This will never become an art blog, let alone a blog devoted to investigations of the act of art making, because, as you will appreciate by now, I have a hard time expressing (in understandable terms) what drawing is, what it means to me and what one can learn by it. One who manages to just that is John Berger. He truly knows what he is talking about, both as an artist and as an art historian, and his writings are always eloquent and a pleasure to read. In particular I have enjoyed, obviously, Berger on Drawing. His book About Looking, which is less devoted to drawing, but discusses photography, perception and art in more general terms, is also inspiring -- and it opens with the, by now, classic essay "Why Look at Animals". Ways of Seeing, first published in 1972, has been highly influential in that it focuses on, and to some extent has altered, how we look at pictures. I have yet to read Bento's Sketchbook, with the subtitle "How does the impulse to draw something begin?", but as it promises reflections on sketching soaked with philosophy, Baruch (or Bento) Spinoza's in particular, the book sounds almost too good to be true: "Bento's Sketchbook is an exploration of the practice of drawing, as well as a meditation on how we perceive and seek to explore our ever-changing relationship with the world around us."
There is any number of good how to-books out there, books that teach you different techniques, what pencils and brushes to use, how to achieve certain effects and so on; but the best book I know of that aspires to teach people to use their eyes, is Betty Edwards' book Drawing on the Right Side of the Brain. I bought my copy on a visit to the US many years ago, and made good use of it. This is very much an anyone-can-learn-how-to-draw-properly kind of book. Like learning how to read, it doesn't require any special gift, nor is there any mystery about it -- it is just a matter of learning to do certain things the right way. As the title suggests, the book is based on some theory about the two brain hemispheres having different capabilities, one side specializing in linguistic tasks, the other in visual-spatial. Edwards makes claims to the effect that the linguistic side is too dominating, and that this is what needs fighting if we are to learn how to draw anything but stylized images of things. I don't know how well supported these theories are, and frankly it doesn't matter. Who cares whether the theory is true or false, so long as the treatment works? I always thought the theoretical parts of the book unnecessary. You do not need to tell a child anything about its brain for the reading exercises work. In Norwegian the book is titled Å tegne er å se, which translates as "Drawing is seeing", and that is quite enough for me.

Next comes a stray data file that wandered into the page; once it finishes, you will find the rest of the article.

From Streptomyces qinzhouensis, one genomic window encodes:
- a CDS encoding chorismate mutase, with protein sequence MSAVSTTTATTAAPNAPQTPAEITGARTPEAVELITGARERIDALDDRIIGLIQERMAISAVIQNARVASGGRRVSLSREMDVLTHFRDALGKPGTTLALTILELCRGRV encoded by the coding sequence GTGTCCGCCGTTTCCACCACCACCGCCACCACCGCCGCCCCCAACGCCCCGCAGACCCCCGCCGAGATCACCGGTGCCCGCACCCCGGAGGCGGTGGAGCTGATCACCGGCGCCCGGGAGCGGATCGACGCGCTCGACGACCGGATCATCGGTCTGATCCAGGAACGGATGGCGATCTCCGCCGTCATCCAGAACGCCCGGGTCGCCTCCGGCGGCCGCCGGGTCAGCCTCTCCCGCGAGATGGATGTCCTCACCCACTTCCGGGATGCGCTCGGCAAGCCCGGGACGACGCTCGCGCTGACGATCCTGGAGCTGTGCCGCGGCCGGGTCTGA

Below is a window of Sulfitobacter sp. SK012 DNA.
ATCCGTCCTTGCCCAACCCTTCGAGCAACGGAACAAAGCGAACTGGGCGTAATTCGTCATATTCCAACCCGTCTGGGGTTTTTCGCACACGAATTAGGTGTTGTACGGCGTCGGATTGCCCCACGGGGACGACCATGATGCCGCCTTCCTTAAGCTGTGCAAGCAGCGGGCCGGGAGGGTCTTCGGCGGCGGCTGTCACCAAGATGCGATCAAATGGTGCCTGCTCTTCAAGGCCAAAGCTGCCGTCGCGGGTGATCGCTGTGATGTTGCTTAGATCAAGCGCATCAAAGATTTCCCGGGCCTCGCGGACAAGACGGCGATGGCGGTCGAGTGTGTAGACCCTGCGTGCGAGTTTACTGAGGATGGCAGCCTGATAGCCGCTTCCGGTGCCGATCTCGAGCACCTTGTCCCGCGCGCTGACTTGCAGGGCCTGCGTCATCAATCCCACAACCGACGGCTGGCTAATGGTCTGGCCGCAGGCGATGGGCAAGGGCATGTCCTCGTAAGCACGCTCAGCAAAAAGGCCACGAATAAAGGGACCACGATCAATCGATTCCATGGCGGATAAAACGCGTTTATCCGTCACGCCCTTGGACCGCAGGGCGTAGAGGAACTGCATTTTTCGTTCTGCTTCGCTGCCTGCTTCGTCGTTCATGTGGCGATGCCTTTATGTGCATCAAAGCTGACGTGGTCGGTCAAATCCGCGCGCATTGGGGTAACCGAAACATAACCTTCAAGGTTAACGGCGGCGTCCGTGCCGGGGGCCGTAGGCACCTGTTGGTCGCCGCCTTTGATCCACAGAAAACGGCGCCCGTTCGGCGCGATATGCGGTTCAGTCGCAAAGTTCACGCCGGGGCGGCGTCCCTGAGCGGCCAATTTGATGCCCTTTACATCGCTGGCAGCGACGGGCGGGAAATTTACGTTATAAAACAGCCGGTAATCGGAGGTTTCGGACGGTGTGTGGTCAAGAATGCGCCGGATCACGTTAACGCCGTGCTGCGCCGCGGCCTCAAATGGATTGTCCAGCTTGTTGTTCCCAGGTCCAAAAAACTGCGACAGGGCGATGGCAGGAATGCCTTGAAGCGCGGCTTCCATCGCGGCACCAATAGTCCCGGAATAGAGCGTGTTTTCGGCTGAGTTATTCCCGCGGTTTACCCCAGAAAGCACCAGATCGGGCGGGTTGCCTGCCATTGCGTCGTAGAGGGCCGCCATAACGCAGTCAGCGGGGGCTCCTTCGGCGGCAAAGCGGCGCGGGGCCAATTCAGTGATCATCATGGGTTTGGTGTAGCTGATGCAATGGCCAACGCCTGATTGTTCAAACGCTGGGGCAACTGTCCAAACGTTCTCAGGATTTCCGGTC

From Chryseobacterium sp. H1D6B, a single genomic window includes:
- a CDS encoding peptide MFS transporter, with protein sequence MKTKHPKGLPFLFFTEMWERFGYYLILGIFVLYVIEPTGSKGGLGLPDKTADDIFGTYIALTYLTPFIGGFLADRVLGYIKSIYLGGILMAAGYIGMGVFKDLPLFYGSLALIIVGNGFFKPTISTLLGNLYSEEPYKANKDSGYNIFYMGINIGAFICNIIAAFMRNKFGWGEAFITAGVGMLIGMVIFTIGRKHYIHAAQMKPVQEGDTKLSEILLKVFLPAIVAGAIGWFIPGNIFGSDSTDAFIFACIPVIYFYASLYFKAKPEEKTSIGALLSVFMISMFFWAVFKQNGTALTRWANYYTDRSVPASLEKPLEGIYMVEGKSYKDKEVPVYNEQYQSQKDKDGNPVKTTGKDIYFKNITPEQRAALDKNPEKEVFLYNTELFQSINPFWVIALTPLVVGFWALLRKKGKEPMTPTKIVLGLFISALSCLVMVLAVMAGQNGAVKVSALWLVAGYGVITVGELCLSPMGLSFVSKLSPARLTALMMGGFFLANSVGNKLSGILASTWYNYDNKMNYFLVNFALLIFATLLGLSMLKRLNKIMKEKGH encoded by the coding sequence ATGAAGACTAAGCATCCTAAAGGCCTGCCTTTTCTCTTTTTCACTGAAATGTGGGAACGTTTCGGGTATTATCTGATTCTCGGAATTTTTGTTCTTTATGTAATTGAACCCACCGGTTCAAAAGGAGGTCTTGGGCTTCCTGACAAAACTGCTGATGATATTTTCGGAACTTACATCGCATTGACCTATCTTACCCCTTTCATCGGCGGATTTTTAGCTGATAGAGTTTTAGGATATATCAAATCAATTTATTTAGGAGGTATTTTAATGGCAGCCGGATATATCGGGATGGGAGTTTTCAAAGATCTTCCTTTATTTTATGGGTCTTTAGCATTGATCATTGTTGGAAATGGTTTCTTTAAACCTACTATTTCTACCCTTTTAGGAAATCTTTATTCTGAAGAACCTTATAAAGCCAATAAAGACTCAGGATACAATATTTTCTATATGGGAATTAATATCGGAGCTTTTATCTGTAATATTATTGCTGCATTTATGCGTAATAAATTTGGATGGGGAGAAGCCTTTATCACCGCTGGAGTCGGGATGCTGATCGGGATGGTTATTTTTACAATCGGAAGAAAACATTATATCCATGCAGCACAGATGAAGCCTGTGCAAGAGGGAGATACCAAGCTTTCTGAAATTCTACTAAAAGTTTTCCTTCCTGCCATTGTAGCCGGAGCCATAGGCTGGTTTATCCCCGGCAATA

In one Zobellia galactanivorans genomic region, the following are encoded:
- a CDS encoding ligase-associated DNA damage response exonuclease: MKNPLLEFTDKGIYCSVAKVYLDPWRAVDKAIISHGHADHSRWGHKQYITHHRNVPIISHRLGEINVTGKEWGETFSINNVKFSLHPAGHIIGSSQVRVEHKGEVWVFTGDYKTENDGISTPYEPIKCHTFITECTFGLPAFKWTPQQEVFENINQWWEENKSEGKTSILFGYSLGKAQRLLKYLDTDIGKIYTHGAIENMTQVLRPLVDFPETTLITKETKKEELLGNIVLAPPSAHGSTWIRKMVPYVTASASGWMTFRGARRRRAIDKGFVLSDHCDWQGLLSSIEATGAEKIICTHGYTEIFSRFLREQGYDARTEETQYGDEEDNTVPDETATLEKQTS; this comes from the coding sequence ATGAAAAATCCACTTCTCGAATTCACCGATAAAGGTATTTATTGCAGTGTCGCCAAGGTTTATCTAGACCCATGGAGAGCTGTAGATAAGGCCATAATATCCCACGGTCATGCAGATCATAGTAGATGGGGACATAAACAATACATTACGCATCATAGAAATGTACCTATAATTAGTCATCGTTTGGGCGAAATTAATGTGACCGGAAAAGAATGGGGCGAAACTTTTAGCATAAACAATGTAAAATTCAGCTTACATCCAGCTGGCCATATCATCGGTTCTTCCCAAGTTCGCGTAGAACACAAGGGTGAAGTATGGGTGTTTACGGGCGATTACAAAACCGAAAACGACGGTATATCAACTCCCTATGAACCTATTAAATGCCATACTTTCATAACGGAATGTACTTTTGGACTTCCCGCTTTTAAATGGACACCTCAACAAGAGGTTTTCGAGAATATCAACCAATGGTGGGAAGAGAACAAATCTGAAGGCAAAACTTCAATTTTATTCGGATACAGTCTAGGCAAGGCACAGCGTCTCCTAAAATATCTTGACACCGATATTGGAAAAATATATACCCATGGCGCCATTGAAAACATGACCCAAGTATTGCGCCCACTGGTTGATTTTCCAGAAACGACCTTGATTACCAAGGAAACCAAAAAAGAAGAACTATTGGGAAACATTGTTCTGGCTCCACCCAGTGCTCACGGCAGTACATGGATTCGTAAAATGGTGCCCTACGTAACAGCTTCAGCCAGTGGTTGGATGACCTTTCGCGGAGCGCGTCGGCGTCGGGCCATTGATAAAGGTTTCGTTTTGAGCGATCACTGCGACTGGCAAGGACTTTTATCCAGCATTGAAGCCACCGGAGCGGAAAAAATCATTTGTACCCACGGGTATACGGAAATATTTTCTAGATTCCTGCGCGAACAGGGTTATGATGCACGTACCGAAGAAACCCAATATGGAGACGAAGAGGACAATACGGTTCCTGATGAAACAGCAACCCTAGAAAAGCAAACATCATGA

Here is a youtube video based on the book: